Air Force/Navy/Industry Exercise Tests Future Military Airborne communications Platforms
MELBOURNE, Fla., Feb. 10 /PRNewswire-FirstCall/—Harris Corporation (NYSE:HRS), an international communications and information technology company, has demonstrated the ability of its advanced Highband Networking Radio(TM) to provide high-capacity air-to-air and air-to-ground communications—including streaming video—at ranges of up to 130 nautical miles and at altitudes up to 24,000 feet during the U.S. Air Force CAPSTONE II exercise. The event, conducted September 15-24, 2008 at Patuxent River Naval Air Station in Maryland, was designed to validate the performance and interoperability of technologies that are candidates for future military airborne communications platforms.
The Highband Networking Radio (HNR) hosts the Harris-developed Highband Networking Waveform(TM), which implements robust, agile, full mesh, ad hoc networks for terrestrial and airborne applications. The Highband Networking Waveform (HNW) enables autonomous selection of the best communications path, creating a self-forming, self-healing network where nodes can enter and exit without need for fixed network infrastructure or operator intervention.
"The results of the CAPSTONE II exercise validate the capabilities of the waveform and its use for mesh networking in air-to-air and air-to-ground applications at long ranges," said Wes Covell, president of Defense Programs for Harris Government Communications Systems. "This test also is the first to demonstrate these capabilities onboard aircraft that are operationally relevant to U.S. Air Force and Navy platforms, and to show the ability to interconnect airborne platforms to the U.S. Army's Warfighter Information Network-Tactical (WIN-T) and Future Combat Systems (FCS) platforms."
During CAPSTONE II, two HNRs provided high-capacity, mobile ad hoc communications onboard the Air Force's Paul Revere aircraft and a Navy RC-12 aircraft operating over the Atlantic Ocean and Chesapeake Bay. Two other HNR nodes were deployed at Patuxent River Naval Air Station and at Wallops Island, Virginia. It was the first time the HNR - HNW combination was used in an air- to-air application.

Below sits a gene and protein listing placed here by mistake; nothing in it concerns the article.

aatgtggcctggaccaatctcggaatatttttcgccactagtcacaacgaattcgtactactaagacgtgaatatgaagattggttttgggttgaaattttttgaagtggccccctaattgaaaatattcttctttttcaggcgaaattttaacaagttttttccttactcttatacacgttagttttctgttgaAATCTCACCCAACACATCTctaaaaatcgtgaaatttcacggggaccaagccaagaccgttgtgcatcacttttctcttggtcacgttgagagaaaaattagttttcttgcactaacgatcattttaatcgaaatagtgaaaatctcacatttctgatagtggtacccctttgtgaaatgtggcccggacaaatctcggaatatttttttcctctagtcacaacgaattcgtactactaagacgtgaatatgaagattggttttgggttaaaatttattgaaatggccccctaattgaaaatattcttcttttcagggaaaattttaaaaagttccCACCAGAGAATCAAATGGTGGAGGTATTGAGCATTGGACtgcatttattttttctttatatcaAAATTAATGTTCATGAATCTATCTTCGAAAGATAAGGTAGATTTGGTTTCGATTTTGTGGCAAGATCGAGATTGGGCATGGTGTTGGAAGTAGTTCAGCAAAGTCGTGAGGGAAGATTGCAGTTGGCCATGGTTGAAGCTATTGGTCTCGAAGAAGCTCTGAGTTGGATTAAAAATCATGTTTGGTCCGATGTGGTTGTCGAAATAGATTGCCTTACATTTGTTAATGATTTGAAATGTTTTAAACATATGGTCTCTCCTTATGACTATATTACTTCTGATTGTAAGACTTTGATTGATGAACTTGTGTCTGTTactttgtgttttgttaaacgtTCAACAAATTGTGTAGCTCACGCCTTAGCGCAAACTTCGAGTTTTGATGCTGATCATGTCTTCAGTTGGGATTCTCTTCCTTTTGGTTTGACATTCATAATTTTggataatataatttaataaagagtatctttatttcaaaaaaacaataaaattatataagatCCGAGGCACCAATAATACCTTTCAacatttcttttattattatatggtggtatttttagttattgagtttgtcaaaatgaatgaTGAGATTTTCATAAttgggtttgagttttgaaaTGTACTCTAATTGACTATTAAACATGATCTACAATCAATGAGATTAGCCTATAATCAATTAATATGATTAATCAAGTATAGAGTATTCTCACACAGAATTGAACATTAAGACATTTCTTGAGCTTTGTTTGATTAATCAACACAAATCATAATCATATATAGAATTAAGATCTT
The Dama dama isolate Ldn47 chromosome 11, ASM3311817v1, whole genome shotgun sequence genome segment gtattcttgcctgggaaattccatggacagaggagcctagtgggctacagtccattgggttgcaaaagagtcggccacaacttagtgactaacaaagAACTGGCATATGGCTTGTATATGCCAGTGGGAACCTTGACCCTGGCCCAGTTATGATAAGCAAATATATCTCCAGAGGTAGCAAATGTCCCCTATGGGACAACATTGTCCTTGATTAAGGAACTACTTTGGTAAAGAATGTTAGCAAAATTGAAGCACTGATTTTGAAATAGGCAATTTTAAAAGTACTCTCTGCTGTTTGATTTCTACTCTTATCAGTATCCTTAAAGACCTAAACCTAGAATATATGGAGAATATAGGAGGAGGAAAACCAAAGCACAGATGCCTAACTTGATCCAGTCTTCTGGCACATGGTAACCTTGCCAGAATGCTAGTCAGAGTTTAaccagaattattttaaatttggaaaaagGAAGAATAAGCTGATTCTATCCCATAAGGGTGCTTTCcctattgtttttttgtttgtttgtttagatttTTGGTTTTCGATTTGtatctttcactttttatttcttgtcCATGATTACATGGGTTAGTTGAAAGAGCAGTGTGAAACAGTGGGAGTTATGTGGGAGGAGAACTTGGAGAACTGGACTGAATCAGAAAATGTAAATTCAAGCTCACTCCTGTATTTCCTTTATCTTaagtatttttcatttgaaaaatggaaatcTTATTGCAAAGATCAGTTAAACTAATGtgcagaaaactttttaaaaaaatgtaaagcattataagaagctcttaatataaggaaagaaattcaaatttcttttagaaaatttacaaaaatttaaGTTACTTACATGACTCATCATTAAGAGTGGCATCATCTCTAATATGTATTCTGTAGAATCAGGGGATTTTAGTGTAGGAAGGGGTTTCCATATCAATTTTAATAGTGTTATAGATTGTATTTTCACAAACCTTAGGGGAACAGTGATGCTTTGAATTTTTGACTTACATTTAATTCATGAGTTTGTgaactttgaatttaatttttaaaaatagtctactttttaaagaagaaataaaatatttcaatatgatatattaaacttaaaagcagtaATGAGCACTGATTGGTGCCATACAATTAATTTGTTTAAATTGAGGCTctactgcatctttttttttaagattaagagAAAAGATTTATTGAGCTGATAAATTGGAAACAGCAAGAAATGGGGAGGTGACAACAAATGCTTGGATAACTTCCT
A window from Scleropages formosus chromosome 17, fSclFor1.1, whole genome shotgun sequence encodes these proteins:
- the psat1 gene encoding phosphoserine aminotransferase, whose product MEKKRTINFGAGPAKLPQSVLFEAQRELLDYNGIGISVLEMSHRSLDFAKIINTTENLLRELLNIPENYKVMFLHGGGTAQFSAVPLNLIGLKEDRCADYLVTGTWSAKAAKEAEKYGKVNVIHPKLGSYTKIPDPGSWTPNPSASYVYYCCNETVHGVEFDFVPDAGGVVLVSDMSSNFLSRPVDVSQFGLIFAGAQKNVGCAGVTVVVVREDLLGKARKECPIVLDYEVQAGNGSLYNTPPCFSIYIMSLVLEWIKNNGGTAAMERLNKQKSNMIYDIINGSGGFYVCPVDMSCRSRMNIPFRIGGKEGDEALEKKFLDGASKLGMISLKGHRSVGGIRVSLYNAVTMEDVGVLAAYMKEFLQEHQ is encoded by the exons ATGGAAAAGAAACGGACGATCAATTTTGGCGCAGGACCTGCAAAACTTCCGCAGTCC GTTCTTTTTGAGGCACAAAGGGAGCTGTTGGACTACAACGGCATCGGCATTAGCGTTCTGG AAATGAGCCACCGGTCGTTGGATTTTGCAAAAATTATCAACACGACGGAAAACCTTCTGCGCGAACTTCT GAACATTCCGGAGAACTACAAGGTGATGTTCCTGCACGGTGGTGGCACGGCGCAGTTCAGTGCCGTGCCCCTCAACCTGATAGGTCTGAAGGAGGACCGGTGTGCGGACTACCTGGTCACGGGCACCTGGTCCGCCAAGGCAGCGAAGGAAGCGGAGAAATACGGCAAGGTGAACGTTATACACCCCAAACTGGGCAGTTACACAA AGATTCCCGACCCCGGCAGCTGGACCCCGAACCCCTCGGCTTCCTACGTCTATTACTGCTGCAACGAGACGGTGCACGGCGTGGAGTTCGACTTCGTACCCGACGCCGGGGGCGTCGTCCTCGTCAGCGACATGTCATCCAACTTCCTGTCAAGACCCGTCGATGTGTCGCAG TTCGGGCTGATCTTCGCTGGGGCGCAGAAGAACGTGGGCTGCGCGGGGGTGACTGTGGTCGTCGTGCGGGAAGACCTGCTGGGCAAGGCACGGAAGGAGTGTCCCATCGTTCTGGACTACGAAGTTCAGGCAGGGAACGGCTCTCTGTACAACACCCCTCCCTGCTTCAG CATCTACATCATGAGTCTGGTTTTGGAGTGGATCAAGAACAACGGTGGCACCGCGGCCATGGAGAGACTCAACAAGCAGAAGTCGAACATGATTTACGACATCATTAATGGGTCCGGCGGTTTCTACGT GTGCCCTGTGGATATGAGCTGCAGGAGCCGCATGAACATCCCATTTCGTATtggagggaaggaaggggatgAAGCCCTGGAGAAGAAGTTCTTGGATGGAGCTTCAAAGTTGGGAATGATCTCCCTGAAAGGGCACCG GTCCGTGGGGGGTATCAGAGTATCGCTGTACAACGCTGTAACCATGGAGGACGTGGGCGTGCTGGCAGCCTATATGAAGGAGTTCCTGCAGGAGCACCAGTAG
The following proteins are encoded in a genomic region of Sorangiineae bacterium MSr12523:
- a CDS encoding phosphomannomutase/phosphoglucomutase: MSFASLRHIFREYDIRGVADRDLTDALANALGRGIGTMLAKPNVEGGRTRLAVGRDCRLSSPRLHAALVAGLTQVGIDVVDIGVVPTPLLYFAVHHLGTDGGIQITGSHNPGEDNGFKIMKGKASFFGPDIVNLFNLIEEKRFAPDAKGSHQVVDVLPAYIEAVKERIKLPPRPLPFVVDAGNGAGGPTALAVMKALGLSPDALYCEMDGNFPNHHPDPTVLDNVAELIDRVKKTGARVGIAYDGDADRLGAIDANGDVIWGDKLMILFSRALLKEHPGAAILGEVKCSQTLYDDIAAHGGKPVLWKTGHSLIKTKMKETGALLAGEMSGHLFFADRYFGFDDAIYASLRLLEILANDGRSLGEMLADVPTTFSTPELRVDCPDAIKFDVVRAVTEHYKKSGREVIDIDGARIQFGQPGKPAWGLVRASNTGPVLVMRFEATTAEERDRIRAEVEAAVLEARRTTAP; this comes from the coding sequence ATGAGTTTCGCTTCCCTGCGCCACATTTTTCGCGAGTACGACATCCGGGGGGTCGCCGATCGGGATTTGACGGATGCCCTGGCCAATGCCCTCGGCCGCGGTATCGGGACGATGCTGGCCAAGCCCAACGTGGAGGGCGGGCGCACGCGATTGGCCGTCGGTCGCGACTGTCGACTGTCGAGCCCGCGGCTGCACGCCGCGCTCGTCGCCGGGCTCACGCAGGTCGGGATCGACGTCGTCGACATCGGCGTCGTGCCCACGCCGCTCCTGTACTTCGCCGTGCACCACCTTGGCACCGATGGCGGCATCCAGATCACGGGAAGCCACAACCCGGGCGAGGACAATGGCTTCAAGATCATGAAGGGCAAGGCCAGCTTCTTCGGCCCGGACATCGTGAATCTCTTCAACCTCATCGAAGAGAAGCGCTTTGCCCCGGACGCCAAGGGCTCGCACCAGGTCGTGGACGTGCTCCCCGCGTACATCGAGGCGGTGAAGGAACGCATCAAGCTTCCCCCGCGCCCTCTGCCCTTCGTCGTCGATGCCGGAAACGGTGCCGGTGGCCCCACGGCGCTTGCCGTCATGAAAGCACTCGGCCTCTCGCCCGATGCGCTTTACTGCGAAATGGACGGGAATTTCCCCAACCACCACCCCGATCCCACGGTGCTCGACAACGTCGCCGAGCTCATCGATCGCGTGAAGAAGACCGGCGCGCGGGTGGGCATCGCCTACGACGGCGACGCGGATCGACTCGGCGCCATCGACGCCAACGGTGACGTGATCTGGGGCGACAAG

A Harris prototype long-range, Ku-band antenna was used to demonstrate the HNW's full mesh capability and long-range network functionality. During the testing, the HNR interoperated with several different systems, including Tactical Common Data Link (TCDL) and Tactical Targeting Network Technology (TTNT), demonstrating its ability to exchange data with diverse communications systems and to co-exist on the same platforms without interference.
The Highband Networking Radio integrates directive-beam technology with mobile, ad hoc mesh networking and achieves burst data rates of up to 54 Mbps. HNR has been implemented on a variety of fixed-wing, rotary-wing, and airship platforms, including piloted aircraft and Unmanned Aircraft Systems. Applications of the Highband Networking Waveform and the HNR extend to a variety of scenarios, including terrestrial tactical communications augmented by air-to-ground and air-to-air nodes, as well as air and missile defense missions. They also can be used to extend the battlespace network into the maritime force contingent, connecting expeditionary forces, near-shore support, and blue-water platforms. The Highband Networking Radio was co- developed with BAE Systems.
Harris Defense Programs develops, supplies, and integrates communications and information processing products, systems, and networks for a diverse base of aerospace, terrestrial and maritime applications supporting U.S. Department of Defense missions. Harris is committed to delivering leading-edge technologies that support the military's ongoing transformation to network- centric communications.
Source: Harris Corporation